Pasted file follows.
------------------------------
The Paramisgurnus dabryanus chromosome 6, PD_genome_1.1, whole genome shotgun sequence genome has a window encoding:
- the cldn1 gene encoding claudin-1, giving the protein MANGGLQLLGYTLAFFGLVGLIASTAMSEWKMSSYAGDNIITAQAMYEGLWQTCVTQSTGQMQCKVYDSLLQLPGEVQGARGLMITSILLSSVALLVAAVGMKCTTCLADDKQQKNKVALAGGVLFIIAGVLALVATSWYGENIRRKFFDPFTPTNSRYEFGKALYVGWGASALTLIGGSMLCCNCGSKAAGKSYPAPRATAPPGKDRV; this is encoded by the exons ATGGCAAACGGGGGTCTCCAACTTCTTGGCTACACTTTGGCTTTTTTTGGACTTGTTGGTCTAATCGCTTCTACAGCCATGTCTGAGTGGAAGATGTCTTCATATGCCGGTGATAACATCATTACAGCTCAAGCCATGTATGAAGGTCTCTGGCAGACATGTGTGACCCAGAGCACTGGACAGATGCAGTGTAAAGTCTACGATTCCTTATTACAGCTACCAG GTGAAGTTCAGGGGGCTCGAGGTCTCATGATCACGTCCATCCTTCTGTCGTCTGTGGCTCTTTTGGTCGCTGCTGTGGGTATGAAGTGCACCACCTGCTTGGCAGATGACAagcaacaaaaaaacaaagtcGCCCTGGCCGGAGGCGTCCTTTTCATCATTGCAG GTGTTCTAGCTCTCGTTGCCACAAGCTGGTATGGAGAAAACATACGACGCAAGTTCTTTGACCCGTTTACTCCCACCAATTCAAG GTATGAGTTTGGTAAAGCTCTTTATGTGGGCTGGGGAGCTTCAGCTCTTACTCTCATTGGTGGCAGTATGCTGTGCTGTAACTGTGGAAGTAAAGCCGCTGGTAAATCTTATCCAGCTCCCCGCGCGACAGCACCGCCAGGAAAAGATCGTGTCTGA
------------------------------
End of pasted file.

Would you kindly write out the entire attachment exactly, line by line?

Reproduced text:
The Paramisgurnus dabryanus chromosome 6, PD_genome_1.1, whole genome shotgun sequence genome has a window encoding:
- the cldn1 gene encoding claudin-1, giving the protein MANGGLQLLGYTLAFFGLVGLIASTAMSEWKMSSYAGDNIITAQAMYEGLWQTCVTQSTGQMQCKVYDSLLQLPGEVQGARGLMITSILLSSVALLVAAVGMKCTTCLADDKQQKNKVALAGGVLFIIAGVLALVATSWYGENIRRKFFDPFTPTNSRYEFGKALYVGWGASALTLIGGSMLCCNCGSKAAGKSYPAPRATAPPGKDRV; this is encoded by the exons ATGGCAAACGGGGGTCTCCAACTTCTTGGCTACACTTTGGCTTTTTTTGGACTTGTTGGTCTAATCGCTTCTACAGCCATGTCTGAGTGGAAGATGTCTTCATATGCCGGTGATAACATCATTACAGCTCAAGCCATGTATGAAGGTCTCTGGCAGACATGTGTGACCCAGAGCACTGGACAGATGCAGTGTAAAGTCTACGATTCCTTATTACAGCTACCAG GTGAAGTTCAGGGGGCTCGAGGTCTCATGATCACGTCCATCCTTCTGTCGTCTGTGGCTCTTTTGGTCGCTGCTGTGGGTATGAAGTGCACCACCTGCTTGGCAGATGACAagcaacaaaaaaacaaagtcGCCCTGGCCGGAGGCGTCCTTTTCATCATTGCAG GTGTTCTAGCTCTCGTTGCCACAAGCTGGTATGGAGAAAACATACGACGCAAGTTCTTTGACCCGTTTACTCCCACCAATTCAAG GTATGAGTTTGGTAAAGCTCTTTATGTGGGCTGGGGAGCTTCAGCTCTTACTCTCATTGGTGGCAGTATGCTGTGCTGTAACTGTGGAAGTAAAGCCGCTGGTAAATCTTATCCAGCTCCCCGCGCGACAGCACCGCCAGGAAAAGATCGTGTCTGA